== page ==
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March 2014

Eating Strawberries Lowers Cholesterol

A new study suggests that eating strawberries every day can reduce cholesterol and provide other heart health benefits.

The strawberry fruit is fragrant, high in fiber, vitamin C, folate, potassium, and anthocyanins. Anthocyanins, which are antioxidant compounds called flavonoids, are the pigments many plants produce in order to attract the birds and insects necessary for the dispersion of their seeds and pollination. Previous research has shown that eating strawberries may reduce the risk of colorectal cancer. Strawberry may also be useful as an anti-inflammatory and may help enhance iron absorption.

In a recent study, healthy participants were given 500 grams of strawberries daily for one month. Data on cholesterol levels as well as markers for oxidative stress and antioxidant status were collected at the beginning of the study, after 30 days, and again 15 days after the study ended.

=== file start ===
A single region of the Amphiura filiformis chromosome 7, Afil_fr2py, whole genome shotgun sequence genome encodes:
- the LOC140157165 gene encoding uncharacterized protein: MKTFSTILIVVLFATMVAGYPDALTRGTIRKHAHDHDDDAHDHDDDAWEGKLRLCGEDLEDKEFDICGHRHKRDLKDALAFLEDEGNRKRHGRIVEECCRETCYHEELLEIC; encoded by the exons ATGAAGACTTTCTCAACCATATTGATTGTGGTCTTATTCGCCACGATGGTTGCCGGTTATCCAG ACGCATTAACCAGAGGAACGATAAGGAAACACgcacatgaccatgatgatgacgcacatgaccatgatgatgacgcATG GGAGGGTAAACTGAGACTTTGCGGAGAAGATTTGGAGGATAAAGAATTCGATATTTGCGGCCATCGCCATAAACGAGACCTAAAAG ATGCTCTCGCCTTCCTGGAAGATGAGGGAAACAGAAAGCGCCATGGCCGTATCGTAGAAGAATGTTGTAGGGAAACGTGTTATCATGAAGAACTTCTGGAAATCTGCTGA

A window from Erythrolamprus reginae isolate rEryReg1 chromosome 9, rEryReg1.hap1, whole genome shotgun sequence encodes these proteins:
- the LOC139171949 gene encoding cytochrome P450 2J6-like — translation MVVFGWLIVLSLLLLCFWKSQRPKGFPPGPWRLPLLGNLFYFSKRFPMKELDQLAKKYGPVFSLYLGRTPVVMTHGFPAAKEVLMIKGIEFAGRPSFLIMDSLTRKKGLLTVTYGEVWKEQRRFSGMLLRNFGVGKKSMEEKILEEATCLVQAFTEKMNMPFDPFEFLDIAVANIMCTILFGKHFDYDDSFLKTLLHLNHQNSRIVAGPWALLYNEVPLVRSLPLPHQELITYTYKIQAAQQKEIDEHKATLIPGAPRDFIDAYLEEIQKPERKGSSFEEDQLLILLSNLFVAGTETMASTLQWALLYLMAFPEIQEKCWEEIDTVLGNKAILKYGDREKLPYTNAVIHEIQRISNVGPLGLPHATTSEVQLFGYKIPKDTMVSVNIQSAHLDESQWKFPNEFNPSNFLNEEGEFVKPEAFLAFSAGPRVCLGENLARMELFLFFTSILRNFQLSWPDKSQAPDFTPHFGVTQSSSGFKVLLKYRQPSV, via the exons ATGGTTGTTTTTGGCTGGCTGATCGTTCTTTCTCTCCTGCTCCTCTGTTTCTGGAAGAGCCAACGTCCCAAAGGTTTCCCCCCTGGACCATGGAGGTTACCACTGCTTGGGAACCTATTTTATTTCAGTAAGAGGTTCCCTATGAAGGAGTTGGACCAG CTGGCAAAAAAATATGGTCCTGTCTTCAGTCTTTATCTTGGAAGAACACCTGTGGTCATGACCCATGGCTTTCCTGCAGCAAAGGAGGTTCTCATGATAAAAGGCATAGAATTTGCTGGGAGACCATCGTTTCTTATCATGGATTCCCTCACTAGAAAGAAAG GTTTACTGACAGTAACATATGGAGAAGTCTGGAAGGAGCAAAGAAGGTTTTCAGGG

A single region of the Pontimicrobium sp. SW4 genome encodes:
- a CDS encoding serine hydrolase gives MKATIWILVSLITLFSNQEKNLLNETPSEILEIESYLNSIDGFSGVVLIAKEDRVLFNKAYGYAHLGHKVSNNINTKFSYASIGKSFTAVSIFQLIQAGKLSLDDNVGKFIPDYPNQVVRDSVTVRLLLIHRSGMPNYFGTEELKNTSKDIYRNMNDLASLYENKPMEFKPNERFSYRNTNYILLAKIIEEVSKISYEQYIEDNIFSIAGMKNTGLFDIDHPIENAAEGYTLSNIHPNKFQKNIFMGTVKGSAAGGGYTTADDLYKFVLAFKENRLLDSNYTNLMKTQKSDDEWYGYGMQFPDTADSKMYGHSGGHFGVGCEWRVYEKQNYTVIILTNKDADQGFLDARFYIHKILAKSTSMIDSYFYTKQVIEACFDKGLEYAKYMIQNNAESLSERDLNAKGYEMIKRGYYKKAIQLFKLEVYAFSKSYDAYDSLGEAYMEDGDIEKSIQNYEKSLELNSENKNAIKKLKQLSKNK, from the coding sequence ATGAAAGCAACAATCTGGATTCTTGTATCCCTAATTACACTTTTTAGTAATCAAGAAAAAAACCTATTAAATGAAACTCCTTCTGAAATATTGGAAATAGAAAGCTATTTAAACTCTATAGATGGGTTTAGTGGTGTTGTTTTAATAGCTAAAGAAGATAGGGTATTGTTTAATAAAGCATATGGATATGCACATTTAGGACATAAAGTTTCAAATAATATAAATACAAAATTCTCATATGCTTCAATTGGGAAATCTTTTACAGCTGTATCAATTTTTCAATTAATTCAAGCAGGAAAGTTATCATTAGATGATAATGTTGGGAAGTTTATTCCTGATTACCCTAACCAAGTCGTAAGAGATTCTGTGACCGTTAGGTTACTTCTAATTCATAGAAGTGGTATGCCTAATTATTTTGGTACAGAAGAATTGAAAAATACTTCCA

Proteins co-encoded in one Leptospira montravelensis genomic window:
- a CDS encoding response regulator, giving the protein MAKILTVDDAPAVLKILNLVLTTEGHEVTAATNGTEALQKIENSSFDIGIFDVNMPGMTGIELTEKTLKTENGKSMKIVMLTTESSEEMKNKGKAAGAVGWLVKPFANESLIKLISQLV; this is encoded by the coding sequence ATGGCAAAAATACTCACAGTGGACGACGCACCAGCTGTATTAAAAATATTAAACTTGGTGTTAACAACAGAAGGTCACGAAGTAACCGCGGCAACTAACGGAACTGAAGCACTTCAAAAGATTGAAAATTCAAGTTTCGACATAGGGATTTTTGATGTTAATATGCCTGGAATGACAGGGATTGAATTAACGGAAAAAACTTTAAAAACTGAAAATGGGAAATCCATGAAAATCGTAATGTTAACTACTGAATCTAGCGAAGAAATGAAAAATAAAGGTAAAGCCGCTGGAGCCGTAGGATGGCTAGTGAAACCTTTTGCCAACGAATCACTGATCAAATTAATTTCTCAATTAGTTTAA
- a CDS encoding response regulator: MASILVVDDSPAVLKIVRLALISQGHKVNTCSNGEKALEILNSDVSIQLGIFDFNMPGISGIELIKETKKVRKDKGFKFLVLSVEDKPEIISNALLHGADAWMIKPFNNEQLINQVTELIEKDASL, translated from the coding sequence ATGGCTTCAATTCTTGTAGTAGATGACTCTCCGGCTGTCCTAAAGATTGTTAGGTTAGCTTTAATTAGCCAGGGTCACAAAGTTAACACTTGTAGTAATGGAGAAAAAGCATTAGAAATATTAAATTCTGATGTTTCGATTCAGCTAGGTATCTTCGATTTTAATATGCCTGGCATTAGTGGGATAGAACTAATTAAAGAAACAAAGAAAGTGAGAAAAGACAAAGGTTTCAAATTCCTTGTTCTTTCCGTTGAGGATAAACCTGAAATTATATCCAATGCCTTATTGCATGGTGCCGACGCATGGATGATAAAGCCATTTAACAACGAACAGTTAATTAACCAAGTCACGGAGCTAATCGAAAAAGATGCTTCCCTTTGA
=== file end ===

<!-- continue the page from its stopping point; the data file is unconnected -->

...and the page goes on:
The researchers found that eating strawberries significantly lowered total cholesterol levels, low-density lipoprotein (LDL, or "bad") cholesterol levels, and triglyceride levels compared to the beginning of the study. High-density lipoprotein cholesterol (HDL, or "good") levels remained the same. The authors noted that eating strawberries also decreased oxidative stress markers and increased antioxidant status.

The authors concluded that eating strawberries can beneficially affect cholesterol levels, as well as antioxidant status, contributing to overall heart health.

For more information about strawberries, please visit Natural Standard's Foods, Herbs & Supplements Database.


  1. Alvarez-Suarez JM, Giampieri F, Tulipani S, et al. One-month strawberry-rich anthocyanin supplementation ameliorates cardiovascular risk, oxidative stress markers and platelet activation in humans. J Nutr Biochem. 2014 Mar;25(3):289-94. 
  2. Natural Standard: The Authority on Integrative Medicine. 

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